Mystery Worshipper: Cantate Domino
Church: Dresden Frauenkirche
Location: Dresden, Germany
Date of visit: Monday, 10 September 2007, 6:00pm
It is stunning. The church dates back to the 11th century and was repeatedly rebuilt as the congregation grew, culminating at the end of the 15th century in a Gothic structure. That building was eventually replaced by an octagonal edifice topped by four corner towers and crowned by a circular dome with a stone lantern, the work of the Saxon court's master carpenter Georg Bähr. Bähr's church was begun in 1726 and completed in 1743. It survived Prussian shelling in the 19th century but was burnt out in February 1945 during the British and American firebombing of Dresden. Although the bombs bounced off the dome, the woodwork inside caught fire, which caused the stone dome to crack and fall in. Lost in this collapse were all the original artworks and decorations of the church, as well as the Silbermann organ played by J.S. Bach. The communist government of the GDR left the ruins as they were, an evocative ruin for them, made famous by a photo of the shattered building with a statue of Martin Luther blown off his pedestal. In 1993 reconstruction began, and the building was re-consecrated in 2005. Materials which survived the bombing were incorporated into the new church, the most obvious being the blackened sandstone of the exterior. The toppled statue of Luther was set aright. From the outside, the church is a giant sandstone dome, centrally planned, with no nave, chancel or transepts. Inside, the church floor is surrounded by multi-storied galleries and the dome interior is extravagantly painted in pink, gold and blue. Much of the interior decoration had to be reconstructed from black-and-white photos and some guesswork. The ecclesiastical east contains a reconstruction of the old altar, and towering above that the blue and gilt organ case. Clear windows let in the light. The plan is actually very simple, and once you are inside you can pretty much see the whole interior.
There are daily services here, Lutheran and ecumenical. The church's clergy pursue a mission of reconciliation and outreach, with particular acknowledgement of Coventry Cathedral and its Cross of Nails. The chapel in the crypt is a centre of ecumenical outreach with appropriately modern decor. The more traditional Lutheran services with organist and choir are held in the upper church.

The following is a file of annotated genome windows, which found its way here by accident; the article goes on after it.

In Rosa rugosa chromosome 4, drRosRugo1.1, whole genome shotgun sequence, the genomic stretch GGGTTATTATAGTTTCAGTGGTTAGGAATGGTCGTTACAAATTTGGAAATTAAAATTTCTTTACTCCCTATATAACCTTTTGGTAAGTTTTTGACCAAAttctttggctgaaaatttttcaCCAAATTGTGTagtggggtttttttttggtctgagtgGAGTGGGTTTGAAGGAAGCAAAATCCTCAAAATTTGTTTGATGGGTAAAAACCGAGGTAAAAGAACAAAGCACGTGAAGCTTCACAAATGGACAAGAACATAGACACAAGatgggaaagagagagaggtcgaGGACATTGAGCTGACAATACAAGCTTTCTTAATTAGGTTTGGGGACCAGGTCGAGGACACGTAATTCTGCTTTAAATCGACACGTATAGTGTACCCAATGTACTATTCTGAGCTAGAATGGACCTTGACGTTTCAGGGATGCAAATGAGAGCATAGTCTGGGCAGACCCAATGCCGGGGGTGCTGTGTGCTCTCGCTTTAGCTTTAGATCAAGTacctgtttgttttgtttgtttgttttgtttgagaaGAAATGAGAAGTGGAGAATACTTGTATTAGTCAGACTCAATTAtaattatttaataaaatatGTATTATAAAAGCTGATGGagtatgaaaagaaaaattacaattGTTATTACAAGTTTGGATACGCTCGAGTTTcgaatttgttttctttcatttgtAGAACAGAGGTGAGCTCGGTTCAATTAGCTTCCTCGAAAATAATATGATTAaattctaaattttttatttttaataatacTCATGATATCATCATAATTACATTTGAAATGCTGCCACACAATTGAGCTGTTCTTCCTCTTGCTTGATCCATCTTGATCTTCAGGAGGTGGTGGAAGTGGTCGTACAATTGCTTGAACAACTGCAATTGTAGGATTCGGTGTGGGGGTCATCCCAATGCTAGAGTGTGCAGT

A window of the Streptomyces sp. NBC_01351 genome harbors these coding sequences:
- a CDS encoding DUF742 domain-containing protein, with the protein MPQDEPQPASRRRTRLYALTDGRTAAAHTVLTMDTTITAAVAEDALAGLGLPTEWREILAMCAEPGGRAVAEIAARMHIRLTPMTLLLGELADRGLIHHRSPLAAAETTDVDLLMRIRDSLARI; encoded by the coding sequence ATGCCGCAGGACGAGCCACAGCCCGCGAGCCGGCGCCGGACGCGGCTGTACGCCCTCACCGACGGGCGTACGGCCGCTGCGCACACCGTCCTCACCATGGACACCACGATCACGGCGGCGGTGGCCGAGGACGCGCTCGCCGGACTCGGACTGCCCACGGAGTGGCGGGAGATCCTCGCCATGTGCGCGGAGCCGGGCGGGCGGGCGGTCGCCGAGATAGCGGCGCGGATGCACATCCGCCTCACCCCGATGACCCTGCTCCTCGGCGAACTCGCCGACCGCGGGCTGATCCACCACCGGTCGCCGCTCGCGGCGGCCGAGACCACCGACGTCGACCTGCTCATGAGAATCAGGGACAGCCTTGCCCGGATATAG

Dresden, from medieval times a city of artisans and craftsmen and called the Florence of the North, was ruthlessly firebombed by British and American forces on the night of Shrove Tuesday, 13 February 1945, on the pretext that it was a major rail and communications centre. In fact the city had no military significance, and debate rages even to this day over whether the attack constituted a war crime. Ironically the Allied bombers ignored the city's only conceivable military target, its railroad yards. The author Kurt Vonnegut was in Dresden that night, and years later memorialised the atrocity in his famous anti-war novel Slaughterhouse Five. The church sits in the Dredner Altmarkt, the large rectangular marketplace that had been the heart of the town since Dresden's foundation. Many of the historical buildings nearby are still undergoing reconstruction or repair. The Hofkapelle is nearby, an opera house turned Catholic church where 18th century court music underwent significant development. Also in the area can be found such masterpieces of Baroque architecture as the opera house and the Zwinger Palace, a museum noted for its collection of paintings by Rubens, Canaletto and Raphael, among others, as well as weapons, armor, porcelain, clocks and scientific instruments (all of which were safely evacuated some time before the bombing). There is clearly gradual but growing prosperity in the city, to judge from the architectural renewal but also the designer labels to be seen on the locals.
An unnamed young Lutheran pastor in black robes and white bands took the service. There was also an organist, likewise unnamed.
What was the name of the service?Evening prayer with organ music
How full was the building?
The lower church was absolutely packed to capacity. Some of the galleries were also full and I was glad I had come early. The newly rebuilt church must exert a strong fascination for Germans and for tourists.
Did anyone welcome you personally?
No, they did not. There were ushers at the doors, but their task seemed to be to superintend the very large crowd of worshippers rather than to welcome them.